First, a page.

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Article
Feline dry eye syndrome of presumed neurogenic origin: a case report
Journal of Feline Medicine and Surgery Open Reports
  • Lionel Sebbag, Iowa State University
  • Patricia A. Pesavento, University of California, Davis
  • Sebastian E. Carrasco, University of California, Davis
  • Christopher M. Reilly, University of California, Davis
  • David J. Maggs, University of California, Davis
Document Type
Article
Publication Version
Published Version
Publication Date
1-1-2018
DOI
10.1177%2F2055116917746786
Abstract

Case summary A 14-year-old female spayed Abyssinian cat, which about 1 year previously underwent thoracic limb amputation, radiotherapy and chemotherapy for an incompletely excised vaccine-related fibrosarcoma, was presented for evaluation of corneal opacity in the left eye (OS). The ocular surface of both eyes (OU) had a lackluster appearance and there was a stromal corneal ulcer OS. Results of corneal aesthesiometry, Schirmer tear test-1 (STT-1) and tear film breakup time revealed corneal hypoesthesia, and quantitative and qualitative tear film deficiency OU. Noxious olfactory stimulation caused increased lacrimation relative to standard STT-1 values suggesting an intact nasolacrimal reflex. Various lacrimostimulants were administered in succession; namely, 1% pilocarpine administered topically (15 days) or orally (19 days), and topically applied 0.03% tacrolimus (47 days). Pilocarpine, especially when given orally, was associated with notable increases in STT-1 values, but corneal ulceration remained/recurred regardless of administration route, and oral pilocarpine resulted in gastrointestinal upset. Tacrolimus was not effective. After 93 days, the cat became weak and lame and a low thyroxine concentration was detected in serum. The cat was euthanized and a necropsy performed. Both lacrimal glands were histologically normal, but chronic neutrophilic keratitis and reduced conjunctival goblet cell density were noted OU.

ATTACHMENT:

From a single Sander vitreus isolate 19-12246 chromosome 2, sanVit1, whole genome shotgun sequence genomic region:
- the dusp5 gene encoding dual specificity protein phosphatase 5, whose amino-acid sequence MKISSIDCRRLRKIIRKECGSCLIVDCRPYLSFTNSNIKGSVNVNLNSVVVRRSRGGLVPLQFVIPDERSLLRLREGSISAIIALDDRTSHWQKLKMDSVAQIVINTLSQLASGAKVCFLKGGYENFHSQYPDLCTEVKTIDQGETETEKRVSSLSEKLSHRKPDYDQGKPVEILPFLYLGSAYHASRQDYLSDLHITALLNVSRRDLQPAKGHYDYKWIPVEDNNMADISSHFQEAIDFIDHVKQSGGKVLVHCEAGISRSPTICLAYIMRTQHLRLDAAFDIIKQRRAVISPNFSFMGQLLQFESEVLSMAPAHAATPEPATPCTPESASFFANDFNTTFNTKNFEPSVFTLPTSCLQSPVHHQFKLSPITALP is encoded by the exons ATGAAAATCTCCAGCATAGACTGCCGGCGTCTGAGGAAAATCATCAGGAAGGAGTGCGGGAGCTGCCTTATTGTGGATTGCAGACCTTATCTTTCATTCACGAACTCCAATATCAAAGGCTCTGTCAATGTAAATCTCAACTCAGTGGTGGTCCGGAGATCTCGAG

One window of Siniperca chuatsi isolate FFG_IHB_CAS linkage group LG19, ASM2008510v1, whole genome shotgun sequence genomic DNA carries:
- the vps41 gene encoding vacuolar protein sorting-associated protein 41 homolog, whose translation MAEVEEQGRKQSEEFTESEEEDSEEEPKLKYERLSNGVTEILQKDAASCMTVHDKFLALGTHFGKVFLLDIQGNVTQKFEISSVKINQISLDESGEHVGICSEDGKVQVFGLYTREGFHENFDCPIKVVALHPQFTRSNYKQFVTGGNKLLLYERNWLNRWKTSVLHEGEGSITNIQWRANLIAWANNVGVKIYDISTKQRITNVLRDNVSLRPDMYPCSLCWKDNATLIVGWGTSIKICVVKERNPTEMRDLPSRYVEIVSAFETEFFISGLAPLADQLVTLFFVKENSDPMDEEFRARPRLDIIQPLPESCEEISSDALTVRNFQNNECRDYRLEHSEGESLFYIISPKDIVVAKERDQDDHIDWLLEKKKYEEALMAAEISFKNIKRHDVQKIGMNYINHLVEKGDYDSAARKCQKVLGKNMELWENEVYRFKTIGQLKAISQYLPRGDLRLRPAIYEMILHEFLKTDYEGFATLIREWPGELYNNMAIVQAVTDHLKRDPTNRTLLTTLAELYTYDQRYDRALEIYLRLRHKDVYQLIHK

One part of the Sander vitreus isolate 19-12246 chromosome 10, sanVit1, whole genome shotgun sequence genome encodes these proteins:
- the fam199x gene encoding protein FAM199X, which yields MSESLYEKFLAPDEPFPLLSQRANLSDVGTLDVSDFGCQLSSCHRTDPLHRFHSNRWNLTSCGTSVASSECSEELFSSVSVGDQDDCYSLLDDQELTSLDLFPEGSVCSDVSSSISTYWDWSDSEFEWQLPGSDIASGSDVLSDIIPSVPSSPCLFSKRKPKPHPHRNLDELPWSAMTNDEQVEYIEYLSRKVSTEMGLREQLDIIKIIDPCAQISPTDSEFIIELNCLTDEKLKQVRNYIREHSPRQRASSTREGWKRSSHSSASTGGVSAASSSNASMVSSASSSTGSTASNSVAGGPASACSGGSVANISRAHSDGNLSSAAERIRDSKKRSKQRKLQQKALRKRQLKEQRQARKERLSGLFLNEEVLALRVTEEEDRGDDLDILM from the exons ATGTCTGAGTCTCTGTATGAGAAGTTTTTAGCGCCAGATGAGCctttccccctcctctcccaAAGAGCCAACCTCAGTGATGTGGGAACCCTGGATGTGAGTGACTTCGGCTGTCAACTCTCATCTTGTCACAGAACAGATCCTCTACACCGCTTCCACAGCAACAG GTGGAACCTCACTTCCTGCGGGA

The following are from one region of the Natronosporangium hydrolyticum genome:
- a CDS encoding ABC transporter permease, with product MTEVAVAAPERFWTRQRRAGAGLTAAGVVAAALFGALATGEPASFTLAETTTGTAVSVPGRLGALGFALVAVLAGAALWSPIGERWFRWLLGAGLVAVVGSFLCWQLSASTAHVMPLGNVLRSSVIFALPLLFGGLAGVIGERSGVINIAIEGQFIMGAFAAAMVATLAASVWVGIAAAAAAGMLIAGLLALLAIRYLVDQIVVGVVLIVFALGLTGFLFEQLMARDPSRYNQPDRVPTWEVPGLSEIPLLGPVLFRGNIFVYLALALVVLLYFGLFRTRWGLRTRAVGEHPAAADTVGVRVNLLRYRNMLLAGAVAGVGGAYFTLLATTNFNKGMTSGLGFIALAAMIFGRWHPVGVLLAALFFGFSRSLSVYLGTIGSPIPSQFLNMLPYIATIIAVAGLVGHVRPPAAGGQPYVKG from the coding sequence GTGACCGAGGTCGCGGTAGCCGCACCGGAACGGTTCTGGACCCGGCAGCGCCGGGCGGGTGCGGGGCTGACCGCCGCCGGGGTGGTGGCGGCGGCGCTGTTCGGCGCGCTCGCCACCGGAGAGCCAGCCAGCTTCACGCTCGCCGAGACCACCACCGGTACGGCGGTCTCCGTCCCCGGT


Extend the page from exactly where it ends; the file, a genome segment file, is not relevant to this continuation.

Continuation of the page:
Relevance and novel information The final diagnosis was dry eye syndrome (DES) of presumed neurogenic origin, associated with corneal hypoesthesia. This report reinforces the importance of conducting tearfilm testing in cats with ocular surface disease, as clinical signs of DES were different from those described in dogs.

Comments

This article is published as Sebbag, Lionel, Patricia A. Pesavento, Sebastian E. Carrasco, Christopher M. Reilly, and David J. Maggs. "Feline dry eye syndrome of presumed neurogenic origin: a case report." Journal of Feline Medicine and Surgery Open Reports 4, no. 1 (2017): 2055116917746786. DOI: 10.1177%2F2055116917746786. Posted with permission.

Creative Commons License
Creative Commons Attribution-Noncommercial 4.0
Copyright Owner
The Author(s)
Language
en
File Format
application/pdf
Citation Information
Lionel Sebbag, Patricia A. Pesavento, Sebastian E. Carrasco, Christopher M. Reilly, et al.. "Feline dry eye syndrome of presumed neurogenic origin: a case report" Journal of Feline Medicine and Surgery Open Reports Vol. 4 Iss. 1 (2018) p. 2055116917746786
Available at: http://works.bepress.com/lionel-sebbag/5/